Freckles (cont.)

Medical Author:
Medical Editor:

How do freckles develop?

Freckles are thought to develop as a result of a combination of genetic tendency (inheritance) and sun exposure. Two people receiving the same sun exposure may not have an equal chance of developing freckles. Natural sunlight and artificial suntanning lights emit ultraviolet (UV) rays. After exposure to ultraviolet rays, the outer layer of the skin (the epidermis) thickens and the pigment-producing cells (the melanocytes) produce the pigment melanin at an increased rate. (This production of melanin may in fact give some protection against future sun exposure.)

Of course, people differ a great deal in their reaction to sunlight. To take an extreme example, there is no pigmentation in the skin of an albino because of a defect in melanin metabolism. On the other hand, people with dark complexions are relatively less sensitive to sun exposure than fair-skinned people. However, people with dark skin are not entirely resistant to the effects of the sun, and they, too, can become sunburned with prolonged exposure. People with blond or red hair, light-colored eyes, and fair skin are especially susceptible to the damaging effect of UV rays.

Irrespective of skin color, freckling is caused by the uneven distribution of the melanin pigment in the skin. A freckle is essentially nothing more than an unusually heavy deposit of melanin at one spot in the skin.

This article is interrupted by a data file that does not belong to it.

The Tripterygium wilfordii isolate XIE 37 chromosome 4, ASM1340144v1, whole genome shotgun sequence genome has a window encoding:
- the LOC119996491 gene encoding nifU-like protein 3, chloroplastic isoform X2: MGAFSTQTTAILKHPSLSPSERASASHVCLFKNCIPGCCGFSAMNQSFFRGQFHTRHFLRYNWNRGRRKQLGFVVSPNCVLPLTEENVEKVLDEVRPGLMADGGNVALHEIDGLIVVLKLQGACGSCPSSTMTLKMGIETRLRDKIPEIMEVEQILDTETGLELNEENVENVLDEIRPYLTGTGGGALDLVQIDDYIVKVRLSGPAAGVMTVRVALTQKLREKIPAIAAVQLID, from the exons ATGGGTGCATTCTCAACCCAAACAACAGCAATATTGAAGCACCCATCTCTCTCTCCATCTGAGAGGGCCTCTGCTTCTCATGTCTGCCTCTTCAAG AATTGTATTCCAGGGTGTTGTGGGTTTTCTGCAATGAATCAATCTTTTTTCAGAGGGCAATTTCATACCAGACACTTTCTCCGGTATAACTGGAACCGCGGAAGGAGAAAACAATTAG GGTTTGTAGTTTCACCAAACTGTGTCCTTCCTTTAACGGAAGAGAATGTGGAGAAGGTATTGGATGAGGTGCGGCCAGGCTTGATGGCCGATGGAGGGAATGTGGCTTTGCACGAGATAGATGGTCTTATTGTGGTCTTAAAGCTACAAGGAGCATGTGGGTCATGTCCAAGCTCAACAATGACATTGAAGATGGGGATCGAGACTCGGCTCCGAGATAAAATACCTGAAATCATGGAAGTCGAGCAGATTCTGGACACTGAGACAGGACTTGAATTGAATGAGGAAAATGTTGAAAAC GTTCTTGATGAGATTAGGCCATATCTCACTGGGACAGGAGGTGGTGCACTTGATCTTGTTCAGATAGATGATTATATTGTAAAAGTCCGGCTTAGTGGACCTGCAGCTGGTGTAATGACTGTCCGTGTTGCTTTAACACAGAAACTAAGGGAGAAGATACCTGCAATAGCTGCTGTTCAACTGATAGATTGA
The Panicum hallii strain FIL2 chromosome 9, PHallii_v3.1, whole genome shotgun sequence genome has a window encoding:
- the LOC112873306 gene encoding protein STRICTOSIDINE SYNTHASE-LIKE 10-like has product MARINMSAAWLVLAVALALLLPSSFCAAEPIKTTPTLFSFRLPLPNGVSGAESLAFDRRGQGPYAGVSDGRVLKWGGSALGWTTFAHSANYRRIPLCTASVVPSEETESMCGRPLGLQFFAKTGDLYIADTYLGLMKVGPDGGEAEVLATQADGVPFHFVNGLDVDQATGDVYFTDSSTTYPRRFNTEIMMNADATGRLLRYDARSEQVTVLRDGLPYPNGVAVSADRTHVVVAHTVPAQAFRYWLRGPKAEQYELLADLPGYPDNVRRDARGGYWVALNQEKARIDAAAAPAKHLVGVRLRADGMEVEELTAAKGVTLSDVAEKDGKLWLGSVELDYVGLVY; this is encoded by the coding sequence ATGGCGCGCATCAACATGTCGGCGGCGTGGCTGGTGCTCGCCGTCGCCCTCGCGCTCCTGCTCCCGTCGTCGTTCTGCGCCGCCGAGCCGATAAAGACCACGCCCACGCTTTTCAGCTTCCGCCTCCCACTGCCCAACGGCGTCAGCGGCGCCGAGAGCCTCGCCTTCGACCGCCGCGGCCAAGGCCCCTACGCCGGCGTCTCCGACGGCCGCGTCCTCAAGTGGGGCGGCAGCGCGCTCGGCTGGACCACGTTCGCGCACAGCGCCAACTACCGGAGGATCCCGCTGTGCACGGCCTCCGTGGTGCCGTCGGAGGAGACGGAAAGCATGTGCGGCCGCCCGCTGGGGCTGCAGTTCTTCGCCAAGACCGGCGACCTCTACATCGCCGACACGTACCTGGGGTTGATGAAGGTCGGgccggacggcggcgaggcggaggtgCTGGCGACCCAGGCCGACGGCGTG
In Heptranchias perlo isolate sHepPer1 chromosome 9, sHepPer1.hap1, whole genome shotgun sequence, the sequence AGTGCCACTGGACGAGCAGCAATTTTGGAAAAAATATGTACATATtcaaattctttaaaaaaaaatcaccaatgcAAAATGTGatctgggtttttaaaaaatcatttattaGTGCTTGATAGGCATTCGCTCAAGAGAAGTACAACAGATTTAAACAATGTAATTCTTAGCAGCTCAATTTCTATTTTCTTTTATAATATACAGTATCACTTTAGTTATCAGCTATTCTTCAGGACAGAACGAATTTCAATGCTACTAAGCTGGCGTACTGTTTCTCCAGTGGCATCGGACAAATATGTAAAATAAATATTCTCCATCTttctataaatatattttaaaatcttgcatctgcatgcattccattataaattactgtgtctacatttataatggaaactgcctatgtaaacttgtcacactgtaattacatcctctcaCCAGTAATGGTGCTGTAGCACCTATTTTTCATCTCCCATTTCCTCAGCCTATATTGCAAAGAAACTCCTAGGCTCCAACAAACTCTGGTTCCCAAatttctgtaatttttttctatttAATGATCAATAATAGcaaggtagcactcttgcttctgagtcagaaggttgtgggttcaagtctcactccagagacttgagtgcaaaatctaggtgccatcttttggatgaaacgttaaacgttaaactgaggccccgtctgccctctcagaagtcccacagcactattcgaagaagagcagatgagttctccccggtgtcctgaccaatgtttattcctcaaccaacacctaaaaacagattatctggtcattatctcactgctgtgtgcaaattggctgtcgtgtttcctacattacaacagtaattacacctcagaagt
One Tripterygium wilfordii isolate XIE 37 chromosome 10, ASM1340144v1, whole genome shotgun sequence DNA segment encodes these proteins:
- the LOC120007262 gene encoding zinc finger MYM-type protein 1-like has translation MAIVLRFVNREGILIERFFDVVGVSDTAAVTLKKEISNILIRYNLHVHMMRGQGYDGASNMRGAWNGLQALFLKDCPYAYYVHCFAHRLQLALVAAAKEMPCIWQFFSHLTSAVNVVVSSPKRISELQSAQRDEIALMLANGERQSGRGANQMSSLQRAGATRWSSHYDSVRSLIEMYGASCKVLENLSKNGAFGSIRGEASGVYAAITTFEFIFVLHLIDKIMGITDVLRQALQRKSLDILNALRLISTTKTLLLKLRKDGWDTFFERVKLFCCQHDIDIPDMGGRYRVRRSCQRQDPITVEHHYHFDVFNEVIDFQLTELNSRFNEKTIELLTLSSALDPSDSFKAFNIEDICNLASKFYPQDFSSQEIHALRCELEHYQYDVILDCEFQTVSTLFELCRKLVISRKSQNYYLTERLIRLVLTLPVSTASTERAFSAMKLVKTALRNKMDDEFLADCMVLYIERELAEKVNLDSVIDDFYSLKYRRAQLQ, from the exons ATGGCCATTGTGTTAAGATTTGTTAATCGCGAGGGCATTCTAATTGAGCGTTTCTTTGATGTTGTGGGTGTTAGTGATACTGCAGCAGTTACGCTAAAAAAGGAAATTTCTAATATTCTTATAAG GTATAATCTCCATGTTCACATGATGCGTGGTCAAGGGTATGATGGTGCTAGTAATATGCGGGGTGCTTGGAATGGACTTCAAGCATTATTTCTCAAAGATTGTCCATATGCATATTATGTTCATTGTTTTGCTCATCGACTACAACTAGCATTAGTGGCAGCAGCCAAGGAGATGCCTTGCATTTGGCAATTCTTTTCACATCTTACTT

How important is heredity with freckles?

Heredity and skin type are very important factors for the tendency to develop freckles. Freckles tend to be inherited genetically and are most common in individuals with fair skin and/or with blond or red hair.

Research in twin siblings, including pairs of identical twins and pairs of fraternal (nonidentical) twins, have found a striking similarity in the total number of freckles found on each pair of identical twins. Such similarities were considerably less common in fraternal twins. These studies strongly suggest that the occurrence of freckles is influenced by genetic factors. In fact, the variations in freckle counts appear to be due largely to heredity.

Ongoing research in a rare disease called xeroderma pigmentosum has also confirmed the genetic tendency of freckles. Excessive freckles in dark-haired individuals are quite common in this disease.

Further, freckles are also found in skin folds like the underarms in another uncommon genetic disease called neurofibromatosis.


Patient Comments

Viewers share their comments

Freckles - Value Question: Explain why you like your freckles.
Freckles - Heredity Question: Did you inherit your freckles? Are they a characteristic of your heritage or ethnicity? Please share.
Freckles - Prevention Question: Do you try to minimize freckles? Describe how you try to prevent them.
Freckles - Treatment Question: What treatments have you used for your freckles? What would you recommend?